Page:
• You may not use a piece of paper or poster board smaller than 11” x17 “ or larger than 26” x 42.” Paper may be taped together.
• Must work on it during every class AP physics class period you are present.
• The track should NOT be drawn in pencil. It should be drawn in ink, marker, or crayon.
• The project is due May 23, by 3:50 PM -even if you do not have class that day. No late projects will be accepted.
• All accelerations must be less than 5.5 g’s.
• Heights and loops are to be scaled appropriately.
• The lengths and heights on speed runs are scaled appropriately.
• The angles on banked curves are correctly calculated and labeled.
• Centripetal accelerations felt by the riders on banked curves must be calculated.
• Horizontal curves do not need to be scaled on your 2d’ish drawing.
• The horizontal lengths not mentioned above must look appropriate but do not have to be scaled.
• Friction is ignored unless your stipulate its existence over a piece of track to use it to make a calculation.
• Data from a free fall hill must be presented in small data table on, “Copy 3.”The transition angle from free fall curve to recover curve must be calculated and shown on copies 2 and 3.
• The recover section of the free fall hill can be drawn with plotting any points. See the section on free fall hills to see what the recover section should look like
• Springs must have a calculation showing the average acceleration during compression and extension of the spring and it’s force constant.
• Correct calculations with proper SI units and accelerations in g’s.
• Include all three copies as mentioned above.
• Show all calculations for changes in velocity at extremes like hill/loop tops and bottoms and after outside forces are applied.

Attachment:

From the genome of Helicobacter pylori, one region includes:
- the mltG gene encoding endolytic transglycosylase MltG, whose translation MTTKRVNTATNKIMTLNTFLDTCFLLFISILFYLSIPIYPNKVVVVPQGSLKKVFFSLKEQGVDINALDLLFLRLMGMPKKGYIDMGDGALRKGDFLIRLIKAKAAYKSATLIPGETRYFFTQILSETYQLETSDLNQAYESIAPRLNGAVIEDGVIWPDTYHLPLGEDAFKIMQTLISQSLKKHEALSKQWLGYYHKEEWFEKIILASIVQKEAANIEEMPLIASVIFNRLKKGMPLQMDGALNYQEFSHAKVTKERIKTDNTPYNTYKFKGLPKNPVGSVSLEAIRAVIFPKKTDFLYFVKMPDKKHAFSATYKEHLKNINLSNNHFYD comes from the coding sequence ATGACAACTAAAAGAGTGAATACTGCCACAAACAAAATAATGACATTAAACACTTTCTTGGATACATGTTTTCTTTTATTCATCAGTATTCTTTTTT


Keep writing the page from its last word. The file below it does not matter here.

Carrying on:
• Show all calculations for flat and banked curves.
• Show calculations for additional non-conventional pieces.
• Responsibilities for design and calculations must be divided up and put on a calendar before beginning. Responsibilities include, but are not limited to:
 Design of the track's shape (Including unique track element for extra credit.) Calculations of heights, lengths, velocities, g's and other accelerations. Scaled drawing of the track on the graph paper. Scaled dimensions of the track added to a piece of plastic (layer 1). Scaled calculated numbers for the physics of the track added to a piece of plastic (layer 2). Scenery (extra credit) added to a piece of plastic (layer 3).

The design must have

• At least two hills that follows free fall path. One high and one no higher than half the height of the other.
• At least loop where a rider feels between 1.5 and 5.5 g’s.
• At least one banked curve where the rider feels la centripetal acceleration less than 3.0 g’s if the curve is banked and less than 2.0 g’s if it is flat.
• Banked curves must be designed for the optimum angle with minimal
• At least one power calculation showing the power to pull a 15,000 kg train up the first hill or get it up to speed depending on your initial launching method.
• At least one spring.
• An obvious theme.
• A title.

Extra credit if your roller coaster includes:

• Great scenery on a fourth sheet of plastic.
• Cool design element not mentioned above. Be creative.

Below is an PARTIAL example showing what the different copies of plastic overlays could look like.

by Tony Wayne ...(If you are a teacher, please feel free to use these resources in your teaching.)